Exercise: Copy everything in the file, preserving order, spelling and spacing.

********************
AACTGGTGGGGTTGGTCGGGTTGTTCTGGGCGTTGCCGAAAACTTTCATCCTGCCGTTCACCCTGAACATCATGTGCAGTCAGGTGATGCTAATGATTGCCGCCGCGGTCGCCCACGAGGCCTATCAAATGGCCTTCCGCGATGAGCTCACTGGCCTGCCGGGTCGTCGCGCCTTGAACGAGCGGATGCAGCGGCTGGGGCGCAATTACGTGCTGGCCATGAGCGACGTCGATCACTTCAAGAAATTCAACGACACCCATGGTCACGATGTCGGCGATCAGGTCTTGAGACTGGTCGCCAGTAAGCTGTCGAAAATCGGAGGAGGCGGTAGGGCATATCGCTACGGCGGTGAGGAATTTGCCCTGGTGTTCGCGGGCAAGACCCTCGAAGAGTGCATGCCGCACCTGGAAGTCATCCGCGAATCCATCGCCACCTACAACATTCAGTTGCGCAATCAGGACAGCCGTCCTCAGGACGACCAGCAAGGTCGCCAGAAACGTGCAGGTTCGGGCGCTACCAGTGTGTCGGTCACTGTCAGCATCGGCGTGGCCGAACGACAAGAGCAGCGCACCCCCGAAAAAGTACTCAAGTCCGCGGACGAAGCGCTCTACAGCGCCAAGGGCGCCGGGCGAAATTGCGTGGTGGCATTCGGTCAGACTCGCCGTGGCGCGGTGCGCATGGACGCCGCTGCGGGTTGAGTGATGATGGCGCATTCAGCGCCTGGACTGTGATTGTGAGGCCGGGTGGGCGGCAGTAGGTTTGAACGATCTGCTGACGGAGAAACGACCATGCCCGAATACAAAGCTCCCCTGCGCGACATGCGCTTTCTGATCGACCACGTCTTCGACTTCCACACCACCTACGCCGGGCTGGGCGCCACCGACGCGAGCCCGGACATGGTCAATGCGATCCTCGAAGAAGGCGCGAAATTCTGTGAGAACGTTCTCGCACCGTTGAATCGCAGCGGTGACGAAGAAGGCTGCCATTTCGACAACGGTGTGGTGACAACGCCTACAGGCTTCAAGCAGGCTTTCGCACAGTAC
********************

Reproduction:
AACTGGTGGGGTTGGTCGGGTTGTTCTGGGCGTTGCCGAAAACTTTCATCCTGCCGTTCACCCTGAACATCATGTGCAGTCAGGTGATGCTAATGATTGCCGCCGCGGTCGCCCACGAGGCCTATCAAATGGCCTTCCGCGATGAGCTCACTGGCCTGCCGGGTCGTCGCGCCTTGAACGAGCGGATGCAGCGGCTGGGGCGCAATTACGTGCTGGCCATGAGCGACGTCGATCACTTCAAGAAATTCAACGACACCCATGGTCACGATGTCGGCGATCAGGTCTTGAGACTGGTCGCCAGTAAGCTGTCGAAAATCGGAGGAGGCGGTAGGGCATATCGCTACGGCGGTGAGGAATTTGCCCTGGTGTTCGCGGGCAAGACCCTCGAAGAGTGCATGCCGCACCTGGAAGTCATCCGCGAATCCATCGCCACCTACAACATTCAGTTGCGCAATCAGGACAGCCGTCCTCAGGACGACCAGCAAGGTCGCCAGAAACGTGCAGGTTCGGGCGCTACCAGTGTGTCGGTCACTGTCAGCATCGGCGTGGCCGAACGACAAGAGCAGCGCACCCCCGAAAAAGTACTCAAGTCCGCGGACGAAGCGCTCTACAGCGCCAAGGGCGCCGGGCGAAATTGCGTGGTGGCATTCGGTCAGACTCGCCGTGGCGCGGTGCGCATGGACGCCGCTGCGGGTTGAGTGATGATGGCGCATTCAGCGCCTGGACTGTGATTGTGAGGCCGGGTGGGCGGCAGTAGGTTTGAACGATCTGCTGACGGAGAAACGACCATGCCCGAATACAAAGCTCCCCTGCGCGACATGCGCTTTCTGATCGACCACGTCTTCGACTTCCACACCACCTACGCCGGGCTGGGCGCCACCGACGCGAGCCCGGACATGGTCAATGCGATCCTCGAAGAAGGCGCGAAATTCTGTGAGAACGTTCTCGCACCGTTGAATCGCAGCGGTGACGAAGAAGGCTGCCATTTCGACAACGGTGTGGTGACAACGCCTACAGGCTTCAAGCAGGCTTTCGCACAGTAC